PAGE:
Security Cameras—It Matters Where You Install Them

Security cameras are very useful in monitoring who goes in and out of a house. The way these devices are installed, however, sometimes enables them to capture more than they should. Security cameras can capture and record a crime unfolding, and can successfully foil any suspect’s plan. The eyes of the modern security system could be right where you need them: in the right place at the right time.

Hidden Cameras

Not all placements are convenient, though. For starters, covert surveillance—unauthorized installation of hidden cameras—is considered illegal. California, Rhode Island, and New York specifically prohibit security cameras in public areas that are considered ‘private’, like restrooms and locker rooms. Delaware and Connecticut require signs to inform people of the cameras’ presence.

Neighbor to Neighbor

Private areas in a public place is one thing; private areas in a private place is another. In September 2013, an issue was raised in Boise, ID when a lady complained that her neighbor’s security camera was trained on her bedroom and outdoor tub. The camera’s owner clarified that it’s a low-cost dummy installed to fool would-be thieves and vandals. He wasn’t cited by the police for voyeurism.

Security cameras are helpful tools in preventing crime, but individuals must be informed of their existence. Ideally, homeowners should have security companies install the cameras strategically to avoid any legal problems.

What Happens to Security Systems During Blackouts

Responsible homeowners understand the importance of having home security. Trusting that no one’s going to break in and hurt a family member is an unacceptable risk. A fully functioning home security system will end that perpetual fear and give the family peace of mind.

However, most security systems are vulnerable to blackouts and power outages. It’s during these power interruptions when burglars and crooks are usually on the move. The effect of outages depend on the type of home security system. The most vulnerable types of security systems are those that draw power from home power lines and operate via the Internet, since power outage also leads to Internet outage.

To keep a home security system functional 24/7 and provide maximum protection for homeowners, many home security companies provide a backup battery. When the power goes out, the security system automatically draws power from the backup battery and continues to do so until the power comes back. This battery is designed to last for a minimum of 24 hours.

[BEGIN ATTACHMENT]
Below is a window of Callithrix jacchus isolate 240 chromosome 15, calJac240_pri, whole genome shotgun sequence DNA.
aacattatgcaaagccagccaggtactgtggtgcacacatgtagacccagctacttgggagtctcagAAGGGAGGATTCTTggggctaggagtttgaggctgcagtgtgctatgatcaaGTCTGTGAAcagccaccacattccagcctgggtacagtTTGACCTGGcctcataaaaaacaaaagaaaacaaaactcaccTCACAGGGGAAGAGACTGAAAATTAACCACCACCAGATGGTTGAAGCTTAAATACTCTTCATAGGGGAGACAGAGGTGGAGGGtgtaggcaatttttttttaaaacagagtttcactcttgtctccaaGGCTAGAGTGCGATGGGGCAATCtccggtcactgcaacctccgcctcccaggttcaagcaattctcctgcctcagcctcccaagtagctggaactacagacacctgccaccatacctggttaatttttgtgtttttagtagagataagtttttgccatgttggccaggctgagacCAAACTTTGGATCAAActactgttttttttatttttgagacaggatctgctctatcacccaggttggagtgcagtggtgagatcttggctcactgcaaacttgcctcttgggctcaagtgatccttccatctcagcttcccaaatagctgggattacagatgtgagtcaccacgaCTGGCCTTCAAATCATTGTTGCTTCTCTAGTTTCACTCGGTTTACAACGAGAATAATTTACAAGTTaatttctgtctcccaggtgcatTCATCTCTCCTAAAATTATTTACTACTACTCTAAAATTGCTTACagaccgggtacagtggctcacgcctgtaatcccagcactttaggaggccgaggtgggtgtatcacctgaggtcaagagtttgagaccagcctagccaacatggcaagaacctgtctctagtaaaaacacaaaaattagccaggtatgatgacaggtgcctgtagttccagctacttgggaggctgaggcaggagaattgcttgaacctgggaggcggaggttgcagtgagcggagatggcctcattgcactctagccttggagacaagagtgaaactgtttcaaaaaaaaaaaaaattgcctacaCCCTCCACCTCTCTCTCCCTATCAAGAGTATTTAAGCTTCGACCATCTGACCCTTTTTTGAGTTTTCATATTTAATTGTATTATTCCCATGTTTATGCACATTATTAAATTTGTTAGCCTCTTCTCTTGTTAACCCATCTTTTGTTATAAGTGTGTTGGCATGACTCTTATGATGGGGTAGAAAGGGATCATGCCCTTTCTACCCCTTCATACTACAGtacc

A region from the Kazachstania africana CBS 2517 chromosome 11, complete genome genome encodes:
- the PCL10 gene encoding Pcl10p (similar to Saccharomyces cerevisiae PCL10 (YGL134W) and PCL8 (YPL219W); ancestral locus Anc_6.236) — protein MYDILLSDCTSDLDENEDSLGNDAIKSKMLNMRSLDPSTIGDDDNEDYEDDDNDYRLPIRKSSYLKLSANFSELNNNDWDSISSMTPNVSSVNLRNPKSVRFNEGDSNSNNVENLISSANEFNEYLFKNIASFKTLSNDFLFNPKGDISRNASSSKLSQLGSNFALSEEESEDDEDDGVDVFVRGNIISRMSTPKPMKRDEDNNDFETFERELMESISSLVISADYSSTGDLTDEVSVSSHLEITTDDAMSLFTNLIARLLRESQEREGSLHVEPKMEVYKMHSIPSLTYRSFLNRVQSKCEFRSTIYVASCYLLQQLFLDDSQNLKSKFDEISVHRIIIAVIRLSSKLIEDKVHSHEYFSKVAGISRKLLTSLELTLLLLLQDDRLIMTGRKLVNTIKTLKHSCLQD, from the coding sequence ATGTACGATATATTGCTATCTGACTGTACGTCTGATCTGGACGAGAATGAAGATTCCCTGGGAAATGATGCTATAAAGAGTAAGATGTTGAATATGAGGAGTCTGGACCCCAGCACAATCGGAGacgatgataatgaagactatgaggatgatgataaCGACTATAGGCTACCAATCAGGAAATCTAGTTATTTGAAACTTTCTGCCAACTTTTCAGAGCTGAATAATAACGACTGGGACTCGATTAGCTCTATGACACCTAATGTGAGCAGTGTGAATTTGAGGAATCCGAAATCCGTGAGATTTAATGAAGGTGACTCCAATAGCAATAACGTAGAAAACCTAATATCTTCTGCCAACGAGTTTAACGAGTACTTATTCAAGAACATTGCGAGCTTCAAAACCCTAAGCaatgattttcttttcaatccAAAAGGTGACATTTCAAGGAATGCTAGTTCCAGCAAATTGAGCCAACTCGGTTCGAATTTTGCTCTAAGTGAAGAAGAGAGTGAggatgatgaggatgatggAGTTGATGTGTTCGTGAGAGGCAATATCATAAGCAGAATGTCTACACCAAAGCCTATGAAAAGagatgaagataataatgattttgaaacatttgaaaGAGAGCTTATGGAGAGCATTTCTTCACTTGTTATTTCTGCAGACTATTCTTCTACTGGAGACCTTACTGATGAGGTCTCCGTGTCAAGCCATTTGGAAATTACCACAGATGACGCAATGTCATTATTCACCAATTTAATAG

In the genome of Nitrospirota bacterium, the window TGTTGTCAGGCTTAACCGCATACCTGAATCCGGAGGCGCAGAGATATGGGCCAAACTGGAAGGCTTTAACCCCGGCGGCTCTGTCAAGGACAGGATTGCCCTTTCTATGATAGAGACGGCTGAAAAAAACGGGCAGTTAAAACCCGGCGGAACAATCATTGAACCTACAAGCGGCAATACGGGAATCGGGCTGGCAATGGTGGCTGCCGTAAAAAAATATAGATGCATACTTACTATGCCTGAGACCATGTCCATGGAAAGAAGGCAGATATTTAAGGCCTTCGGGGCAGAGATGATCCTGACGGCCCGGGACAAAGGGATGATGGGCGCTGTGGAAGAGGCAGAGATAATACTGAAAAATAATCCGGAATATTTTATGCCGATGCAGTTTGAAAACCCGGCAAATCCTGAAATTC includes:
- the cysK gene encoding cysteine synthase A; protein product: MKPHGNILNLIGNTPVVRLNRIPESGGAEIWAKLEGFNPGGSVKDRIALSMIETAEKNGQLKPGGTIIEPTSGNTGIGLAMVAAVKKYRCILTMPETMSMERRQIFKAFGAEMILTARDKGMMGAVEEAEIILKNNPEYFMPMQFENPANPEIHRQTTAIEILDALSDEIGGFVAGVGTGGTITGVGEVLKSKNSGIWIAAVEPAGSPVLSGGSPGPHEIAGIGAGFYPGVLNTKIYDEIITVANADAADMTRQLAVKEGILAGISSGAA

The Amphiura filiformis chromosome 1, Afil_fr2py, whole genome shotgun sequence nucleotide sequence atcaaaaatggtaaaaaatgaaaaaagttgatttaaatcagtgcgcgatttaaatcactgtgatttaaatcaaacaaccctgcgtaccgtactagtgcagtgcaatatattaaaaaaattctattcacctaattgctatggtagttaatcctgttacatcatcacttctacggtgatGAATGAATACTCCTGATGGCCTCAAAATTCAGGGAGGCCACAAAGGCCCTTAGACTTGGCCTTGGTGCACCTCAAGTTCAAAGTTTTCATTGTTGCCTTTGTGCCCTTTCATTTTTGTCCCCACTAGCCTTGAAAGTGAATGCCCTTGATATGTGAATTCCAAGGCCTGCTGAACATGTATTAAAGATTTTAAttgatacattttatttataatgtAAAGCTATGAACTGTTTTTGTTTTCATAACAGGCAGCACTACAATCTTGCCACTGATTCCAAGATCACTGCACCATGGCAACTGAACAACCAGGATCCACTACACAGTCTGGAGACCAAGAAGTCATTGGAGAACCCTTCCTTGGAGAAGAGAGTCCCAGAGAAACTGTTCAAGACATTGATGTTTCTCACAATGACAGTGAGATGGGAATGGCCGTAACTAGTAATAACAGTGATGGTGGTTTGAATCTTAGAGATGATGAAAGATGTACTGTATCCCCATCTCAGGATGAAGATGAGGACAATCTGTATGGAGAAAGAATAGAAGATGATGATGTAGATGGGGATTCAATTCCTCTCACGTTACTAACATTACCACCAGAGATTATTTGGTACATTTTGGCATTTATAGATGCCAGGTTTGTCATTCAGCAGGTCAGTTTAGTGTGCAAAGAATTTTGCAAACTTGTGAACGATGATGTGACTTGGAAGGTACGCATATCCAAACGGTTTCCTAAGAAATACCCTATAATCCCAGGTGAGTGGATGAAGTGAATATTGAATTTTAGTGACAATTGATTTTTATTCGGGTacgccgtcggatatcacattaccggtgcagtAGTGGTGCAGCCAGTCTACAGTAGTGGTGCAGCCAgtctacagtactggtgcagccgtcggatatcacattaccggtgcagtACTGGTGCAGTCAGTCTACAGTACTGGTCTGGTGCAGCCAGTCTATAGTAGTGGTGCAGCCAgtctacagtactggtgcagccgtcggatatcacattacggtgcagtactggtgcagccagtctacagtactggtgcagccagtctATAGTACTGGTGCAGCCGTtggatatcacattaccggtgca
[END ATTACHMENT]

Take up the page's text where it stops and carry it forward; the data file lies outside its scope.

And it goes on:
The lifespan of a home security system backup battery depends on many different factors, including the age of the battery, its usual maximum temperature, and additional devices installed in the system to name a few. If the power outage is expected to last for several days─ which rarely happens─ it helps to ensure that all unnecessary elements that will draw power from the backup battery are removed.

Common Sense: A Good Alarm System

Never think that you've seen the last of a burglar who got busted by your security system. The experience will only make him smarter and better-prepared for another attempt. This is why it's important for you to stay one step ahead of intruders. Sometimes, common sense is the better security system.

Suppose that the burglar already knows that breaking through the front door or ground-floor window is a mistake. He might strike again but this time with a ladder to climb to your unsecure second-floor window. It's not uncommon to leave these windows open since it lets fresh air in while you get comfortable in bed.

Given that most homes come with HVAC systems, it makes no sense to leave windows open, even during the day. Therefore, you should keep your windows closed and install sensors on them in case the burglar tries to force his way through. In addition, look for any vehicle parked in front of your house, especially a pickup truck. It's the most sensible vehicle to carry a ladder.

Another effective way of making burglars leave your house alone is to protect your sources of contact information; i.e. mailboxes. Avoid printing your name on the mailbox and make sure you get one with a lock. Some thieves check for presence inside the house by giving it a call. If no one answers, it's open season for that house.